BRUNSWICK — The fate of the Frank J. Wood Bridge will hang in the balance for at least another four months, based on discussions at a town workshop Monday.
The Department of Transportation also reported that short-term repairs to the bridge, prompted by an August inspection, will take place over four weeks this November.
The Town Council organized the workshop to gather more information around whether to replace or rehabilitate the bridge, which carries Route 201 over the Androscoggin River. The council invited representatives from the DOT and the Friends of the Frank J. Wood Bridge to answer questions councilors submitted in June, answers that would influence the council’s decision on whether to endorse a specific plan.
But representatives from both groups said the meeting was premature, given that their respective positions depend on a continuing review by the Federal Highway Administration, anticipated to be complete in December.
Ultimately, the FHA will have the final say on the fate of the bridge. The agency began its review in June and will enlist the help of six other agencies to consider all options for either rehabilitation tor replacement.
DOT project manager Joel Kittredge estimated that about 80 percent of the cost of the bridge project will be federally funded.
The Friends and the council also await analysis in the DOT’s forthcoming preliminary design report.
Friends’ attorney Steve Hinchman spoke first, and prefaced his answers to the council’s questions by calling the workshop premature.
Of the DOT, Hinchman said, “We asked, ‘Why are you asking the towns (Brunswick and Topsham) to endorse an alternative before you know all the alternatives?'”
The possibility of “alternatives” is the crux of the campaign by the Friends, who, in an ideal scenario, would like to see the bridge rehabilitated and preserved, but argued Monday night that their ultimate mission is pushing for a balanced and thorough inquiry into all possible outcomes for the bridge.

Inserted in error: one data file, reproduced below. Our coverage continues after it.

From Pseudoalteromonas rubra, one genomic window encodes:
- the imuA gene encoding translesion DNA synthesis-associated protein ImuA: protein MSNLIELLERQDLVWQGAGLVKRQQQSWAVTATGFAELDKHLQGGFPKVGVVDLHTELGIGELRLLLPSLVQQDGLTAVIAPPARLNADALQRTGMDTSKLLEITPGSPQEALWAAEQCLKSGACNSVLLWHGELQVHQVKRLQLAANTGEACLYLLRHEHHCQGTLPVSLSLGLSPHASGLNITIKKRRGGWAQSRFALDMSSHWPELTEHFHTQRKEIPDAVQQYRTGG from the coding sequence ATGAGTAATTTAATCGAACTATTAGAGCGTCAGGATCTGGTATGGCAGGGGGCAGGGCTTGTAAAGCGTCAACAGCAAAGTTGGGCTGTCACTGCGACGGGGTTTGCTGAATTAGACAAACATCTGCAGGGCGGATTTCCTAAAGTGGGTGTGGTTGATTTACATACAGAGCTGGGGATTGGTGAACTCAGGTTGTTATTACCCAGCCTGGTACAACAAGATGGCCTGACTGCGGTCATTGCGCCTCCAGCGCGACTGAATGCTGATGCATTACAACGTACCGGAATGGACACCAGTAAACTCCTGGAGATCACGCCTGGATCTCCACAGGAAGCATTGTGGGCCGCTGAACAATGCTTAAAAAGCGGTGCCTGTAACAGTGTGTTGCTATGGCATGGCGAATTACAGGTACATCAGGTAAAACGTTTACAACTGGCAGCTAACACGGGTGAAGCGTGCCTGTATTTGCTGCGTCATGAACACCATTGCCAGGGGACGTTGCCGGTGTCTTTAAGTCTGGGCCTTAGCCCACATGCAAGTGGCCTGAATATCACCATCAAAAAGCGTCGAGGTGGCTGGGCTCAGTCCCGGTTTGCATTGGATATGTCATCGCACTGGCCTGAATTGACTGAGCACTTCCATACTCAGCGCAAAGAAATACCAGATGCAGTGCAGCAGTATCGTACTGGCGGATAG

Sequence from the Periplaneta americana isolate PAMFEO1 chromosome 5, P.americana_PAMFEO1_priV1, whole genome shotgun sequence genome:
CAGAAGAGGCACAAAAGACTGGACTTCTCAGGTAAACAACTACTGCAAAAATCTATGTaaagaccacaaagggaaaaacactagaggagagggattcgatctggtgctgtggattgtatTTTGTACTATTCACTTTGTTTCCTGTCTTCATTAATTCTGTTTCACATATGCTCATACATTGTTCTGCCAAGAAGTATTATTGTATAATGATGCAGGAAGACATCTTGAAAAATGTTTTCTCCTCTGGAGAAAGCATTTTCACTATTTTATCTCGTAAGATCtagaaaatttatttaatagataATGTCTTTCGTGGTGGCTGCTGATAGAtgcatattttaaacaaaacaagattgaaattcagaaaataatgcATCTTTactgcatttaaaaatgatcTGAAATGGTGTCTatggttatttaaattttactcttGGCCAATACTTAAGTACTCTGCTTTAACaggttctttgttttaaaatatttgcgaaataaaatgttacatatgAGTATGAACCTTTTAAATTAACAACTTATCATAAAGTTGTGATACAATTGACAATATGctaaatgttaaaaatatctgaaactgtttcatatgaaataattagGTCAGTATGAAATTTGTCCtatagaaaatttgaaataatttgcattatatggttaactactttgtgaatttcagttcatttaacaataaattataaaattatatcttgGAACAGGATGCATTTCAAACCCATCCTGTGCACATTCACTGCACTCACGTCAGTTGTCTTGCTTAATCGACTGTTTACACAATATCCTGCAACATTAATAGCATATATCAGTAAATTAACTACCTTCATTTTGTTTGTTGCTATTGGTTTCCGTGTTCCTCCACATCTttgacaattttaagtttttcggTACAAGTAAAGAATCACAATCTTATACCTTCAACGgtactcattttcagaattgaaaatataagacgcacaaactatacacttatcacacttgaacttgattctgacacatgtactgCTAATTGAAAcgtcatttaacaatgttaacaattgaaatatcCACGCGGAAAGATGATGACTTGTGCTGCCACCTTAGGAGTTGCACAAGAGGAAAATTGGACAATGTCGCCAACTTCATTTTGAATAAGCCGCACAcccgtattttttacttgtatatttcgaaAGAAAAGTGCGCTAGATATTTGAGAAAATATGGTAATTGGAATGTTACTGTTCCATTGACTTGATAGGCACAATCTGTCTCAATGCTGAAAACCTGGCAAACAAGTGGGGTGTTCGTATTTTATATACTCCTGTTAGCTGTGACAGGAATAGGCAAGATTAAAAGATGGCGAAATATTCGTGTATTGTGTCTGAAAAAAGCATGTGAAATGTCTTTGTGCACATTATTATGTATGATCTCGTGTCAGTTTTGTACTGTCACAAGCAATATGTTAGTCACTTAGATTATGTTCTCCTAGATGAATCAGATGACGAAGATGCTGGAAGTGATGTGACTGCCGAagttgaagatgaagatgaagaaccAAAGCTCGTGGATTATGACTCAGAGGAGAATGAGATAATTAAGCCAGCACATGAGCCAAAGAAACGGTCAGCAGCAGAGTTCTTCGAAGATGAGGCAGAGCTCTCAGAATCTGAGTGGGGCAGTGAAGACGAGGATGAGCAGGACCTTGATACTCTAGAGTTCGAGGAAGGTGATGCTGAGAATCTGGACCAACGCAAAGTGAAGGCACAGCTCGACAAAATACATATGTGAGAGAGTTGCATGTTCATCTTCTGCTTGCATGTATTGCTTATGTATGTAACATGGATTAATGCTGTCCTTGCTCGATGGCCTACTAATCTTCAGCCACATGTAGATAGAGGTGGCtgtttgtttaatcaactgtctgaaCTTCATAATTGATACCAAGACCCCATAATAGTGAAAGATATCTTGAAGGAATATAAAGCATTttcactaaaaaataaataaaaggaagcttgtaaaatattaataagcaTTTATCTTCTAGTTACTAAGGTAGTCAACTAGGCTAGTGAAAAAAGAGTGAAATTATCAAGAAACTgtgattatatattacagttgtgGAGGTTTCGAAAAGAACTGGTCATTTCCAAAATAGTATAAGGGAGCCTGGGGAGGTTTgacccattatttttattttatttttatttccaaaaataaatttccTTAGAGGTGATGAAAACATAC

Members of The Friends, a grassroots nonprofit with more than 1,000 likes on their Facebook page, have claimed since last spring that the DOT failed to conduct such an inquiry before proposing a plan for replacement last April.
Hinchman criticized the entire process as backward, explaining that only after the FHA has conducted an extensive review should the DOT consider what to do about the bridge.
“Why are we putting the cart before the horse?” he said after the meeting. Hinchman prefaced his earlier remarks by saying that there are “shades of gray” between rehabilitation and total replacement.
In July, the Friends submitted a list of gray areas to the FHA, in the form of alternatives the group believes ought to be considered in the review process. Among them are several options for rehabilitation.
When it came time to answer the council’s questions, many of which assumed a background in engineering, Hinchman and his fellow present Friends members John Graham and Scott Hanson couldn’t provide many specific answers.
“We’re not professional engineers,” Graham said, deferring to the DOT for technical and cost-related analysis.
Instead, Graham, Hinchman and Hanson questioned the DOT’s approach when considering all options. For example, they referred to a DOT analysis that claimed rehabilitation would cost about $8 million to extend the bridge lifespan another 30 years; a replacement, on the other hand, would cost about $11 million and last upwards of 75 years.
Based on their research, the Friends noted that a lifespan should always be stated as a range, the DOT “assumed the worst-case scenario for rehabilitation and the best case for a new bridge.” He said the best and worst should be assumed for both.
After the meeting, Hinchman said the Friends were advocating for a rehabilitation cost that is cheaper, equal, or reasonably more expensive – “reasonably” meaning “within 5 percentage points” of the replacement cost.
But he added the value of the bridge isn’t just monetary. “We don’t need another high-speed concrete slab bridge,” he said.
The DOT’s Kittredge responded to the council’s questions in written form prior to the workshop and took follow-up questions from councilors, many of which had to do with an August inspection of the bridge that found the need for major repairs.
Kittredge said the August findings were serious enough to prompt a reduced weight posting and the scheduled repairs this November, during which there will be a one-way detour.
The repairs will keep the bridge up to safety standards for another five years, which will hold the department over until it embarks on either rehabilitating or replacing the bridge.
Many of the remaining questions – most having to do with cost analysis and safety concerns for bicyclists – will rely on information provided in the DOT’s forthcoming preliminary design report.
Councilors will wait until a full council meeting to decide whether to endorse a plan.
The 84-year-old Frank J. Wood Bridge between Brunswick and Topsham.